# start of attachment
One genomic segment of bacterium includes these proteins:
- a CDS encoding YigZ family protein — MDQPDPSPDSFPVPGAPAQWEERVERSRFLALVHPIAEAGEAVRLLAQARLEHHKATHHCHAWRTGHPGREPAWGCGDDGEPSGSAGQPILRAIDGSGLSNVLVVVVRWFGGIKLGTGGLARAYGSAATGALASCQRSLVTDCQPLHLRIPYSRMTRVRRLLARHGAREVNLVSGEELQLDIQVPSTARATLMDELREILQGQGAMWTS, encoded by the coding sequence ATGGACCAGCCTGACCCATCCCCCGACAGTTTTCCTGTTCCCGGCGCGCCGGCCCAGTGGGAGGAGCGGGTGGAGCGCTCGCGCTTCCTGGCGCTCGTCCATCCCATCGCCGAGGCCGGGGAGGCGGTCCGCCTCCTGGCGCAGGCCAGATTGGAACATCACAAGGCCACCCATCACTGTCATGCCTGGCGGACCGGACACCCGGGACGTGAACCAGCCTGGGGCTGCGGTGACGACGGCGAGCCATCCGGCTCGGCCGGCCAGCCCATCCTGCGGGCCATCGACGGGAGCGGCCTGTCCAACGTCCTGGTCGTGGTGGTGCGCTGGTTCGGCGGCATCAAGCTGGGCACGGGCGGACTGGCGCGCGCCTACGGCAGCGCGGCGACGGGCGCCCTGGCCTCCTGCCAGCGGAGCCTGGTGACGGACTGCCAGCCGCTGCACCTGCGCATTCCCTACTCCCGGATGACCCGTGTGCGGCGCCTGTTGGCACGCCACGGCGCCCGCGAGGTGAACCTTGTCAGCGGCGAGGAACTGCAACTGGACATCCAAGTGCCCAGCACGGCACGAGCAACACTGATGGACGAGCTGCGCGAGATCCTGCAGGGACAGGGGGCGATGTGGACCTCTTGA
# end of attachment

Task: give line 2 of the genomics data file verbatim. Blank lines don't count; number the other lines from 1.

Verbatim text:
- a CDS encoding YigZ family protein — MDQPDPSPDSFPVPGAPAQWEERVERSRFLALVHPIAEAGEAVRLLAQARLEHHKATHHCHAWRTGHPGREPAWGCGDDGEPSGSAGQPILRAIDGSGLSNVLVVVVRWFGGIKLGTGGLARAYGSAATGALASCQRSLVTDCQPLHLRIPYSRMTRVRRLLARHGAREVNLVSGEELQLDIQVPSTARATLMDELREILQGQGAMWTS, encoded by the coding sequence ATGGACCAGCCTGACCCATCCCCCGACAGTTTTCCTGTTCCCGGCGCGCCGGCCCAGTGGGAGGAGCGGGTGGAGCGCTCGCGCTTCCTGGCGCTCGTCCATCCCATCGCCGAGGCCGGGGAGGCGGTCCGCCTCCTGGCGCAGGCCAGATTGGAACATCACAAGGCCACCCATCACTGTCATGCCTGGCGGACCGGACACCCGGGACGTGAACCAGCCTGGGGCTGCGGTGACGACGGCGAGCCATCCGGCTCGGCCGGCCAGCCCATCCTGCGGGCCATCGACGGGAGCGGCCTGTCCAACGTCCTGGTCGTGGTGGTGCGCTGGTTCGGCGGCATCAAGCTGGGCACGGGCGGACTGGCGCGCGCCTACGGCAGCGCGGCGACGGGCGCCCTGGCCTCCTGCCAGCGGAGCCTGGTGACGGACTGCCAGCCGCTGCACCTGCGCATTCCCTACTCCCGGATGACCCGTGTGCGGCGCCTGTTGGCACGCCACGGCGCCCGCGAGGTGAACCTTGTCAGCGGCGAGGAACTGCAACTGGACATCCAAGTGCCCAGCACGGCACGAGCAACACTGATGGACGAGCTGCGCGAGATCCTGCAGGGACAGGGGGCGATGTGGACCTCTTGA